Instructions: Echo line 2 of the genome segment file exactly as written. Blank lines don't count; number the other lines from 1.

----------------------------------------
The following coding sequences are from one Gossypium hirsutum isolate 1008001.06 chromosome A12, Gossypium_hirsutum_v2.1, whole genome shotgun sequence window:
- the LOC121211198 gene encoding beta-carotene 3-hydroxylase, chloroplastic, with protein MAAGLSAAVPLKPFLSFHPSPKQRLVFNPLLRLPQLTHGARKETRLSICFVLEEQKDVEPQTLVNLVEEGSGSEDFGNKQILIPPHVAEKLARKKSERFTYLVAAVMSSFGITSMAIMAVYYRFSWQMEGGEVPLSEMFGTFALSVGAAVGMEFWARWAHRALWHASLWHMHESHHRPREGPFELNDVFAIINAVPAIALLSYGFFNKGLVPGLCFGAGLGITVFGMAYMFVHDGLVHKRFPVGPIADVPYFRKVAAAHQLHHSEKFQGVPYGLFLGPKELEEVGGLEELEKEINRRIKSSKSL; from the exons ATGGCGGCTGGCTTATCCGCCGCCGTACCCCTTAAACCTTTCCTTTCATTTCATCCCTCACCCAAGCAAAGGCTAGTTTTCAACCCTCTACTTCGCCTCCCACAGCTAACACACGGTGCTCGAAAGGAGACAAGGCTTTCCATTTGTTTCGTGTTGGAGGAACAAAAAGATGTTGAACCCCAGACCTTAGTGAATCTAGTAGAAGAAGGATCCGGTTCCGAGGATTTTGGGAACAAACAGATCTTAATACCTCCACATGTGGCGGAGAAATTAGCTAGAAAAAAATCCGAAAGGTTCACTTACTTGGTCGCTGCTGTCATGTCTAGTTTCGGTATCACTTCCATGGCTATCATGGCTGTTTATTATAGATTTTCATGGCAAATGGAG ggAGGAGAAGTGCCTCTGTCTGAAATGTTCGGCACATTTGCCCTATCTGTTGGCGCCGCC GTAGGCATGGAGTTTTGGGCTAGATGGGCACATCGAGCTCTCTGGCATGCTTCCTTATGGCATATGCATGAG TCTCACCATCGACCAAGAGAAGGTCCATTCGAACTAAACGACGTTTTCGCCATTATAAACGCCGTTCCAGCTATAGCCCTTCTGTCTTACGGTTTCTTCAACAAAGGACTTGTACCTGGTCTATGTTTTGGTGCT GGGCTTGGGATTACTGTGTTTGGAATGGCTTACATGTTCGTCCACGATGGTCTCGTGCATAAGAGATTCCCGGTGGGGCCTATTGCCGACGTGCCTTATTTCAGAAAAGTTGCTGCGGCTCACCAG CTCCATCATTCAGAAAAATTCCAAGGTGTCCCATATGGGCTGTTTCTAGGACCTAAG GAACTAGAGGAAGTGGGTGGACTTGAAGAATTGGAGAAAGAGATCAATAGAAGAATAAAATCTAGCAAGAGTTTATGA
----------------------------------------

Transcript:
- the LOC121211198 gene encoding beta-carotene 3-hydroxylase, chloroplastic, with protein MAAGLSAAVPLKPFLSFHPSPKQRLVFNPLLRLPQLTHGARKETRLSICFVLEEQKDVEPQTLVNLVEEGSGSEDFGNKQILIPPHVAEKLARKKSERFTYLVAAVMSSFGITSMAIMAVYYRFSWQMEGGEVPLSEMFGTFALSVGAAVGMEFWARWAHRALWHASLWHMHESHHRPREGPFELNDVFAIINAVPAIALLSYGFFNKGLVPGLCFGAGLGITVFGMAYMFVHDGLVHKRFPVGPIADVPYFRKVAAAHQLHHSEKFQGVPYGLFLGPKELEEVGGLEELEKEINRRIKSSKSL; from the exons ATGGCGGCTGGCTTATCCGCCGCCGTACCCCTTAAACCTTTCCTTTCATTTCATCCCTCACCCAAGCAAAGGCTAGTTTTCAACCCTCTACTTCGCCTCCCACAGCTAACACACGGTGCTCGAAAGGAGACAAGGCTTTCCATTTGTTTCGTGTTGGAGGAACAAAAAGATGTTGAACCCCAGACCTTAGTGAATCTAGTAGAAGAAGGATCCGGTTCCGAGGATTTTGGGAACAAACAGATCTTAATACCTCCACATGTGGCGGAGAAATTAGCTAGAAAAAAATCCGAAAGGTTCACTTACTTGGTCGCTGCTGTCATGTCTAGTTTCGGTATCACTTCCATGGCTATCATGGCTGTTTATTATAGATTTTCATGGCAAATGGAG ggAGGAGAAGTGCCTCTGTCTGAAATGTTCGGCACATTTGCCCTATCTGTTGGCGCCGCC GTAGGCATGGAGTTTTGGGCTAGATGGGCACATCGAGCTCTCTGGCATGCTTCCTTATGGCATATGCATGAG TCTCACCATCGACCAAGAGAAGGTCCATTCGAACTAAACGACGTTTTCGCCATTATAAACGCCGTTCCAGCTATAGCCCTTCTGTCTTACGGTTTCTTCAACAAAGGACTTGTACCTGGTCTATGTTTTGGTGCT GGGCTTGGGATTACTGTGTTTGGAATGGCTTACATGTTCGTCCACGATGGTCTCGTGCATAAGAGATTCCCGGTGGGGCCTATTGCCGACGTGCCTTATTTCAGAAAAGTTGCTGCGGCTCACCAG CTCCATCATTCAGAAAAATTCCAAGGTGTCCCATATGGGCTGTTTCTAGGACCTAAG GAACTAGAGGAAGTGGGTGGACTTGAAGAATTGGAGAAAGAGATCAATAGAAGAATAAAATCTAGCAAGAGTTTATGA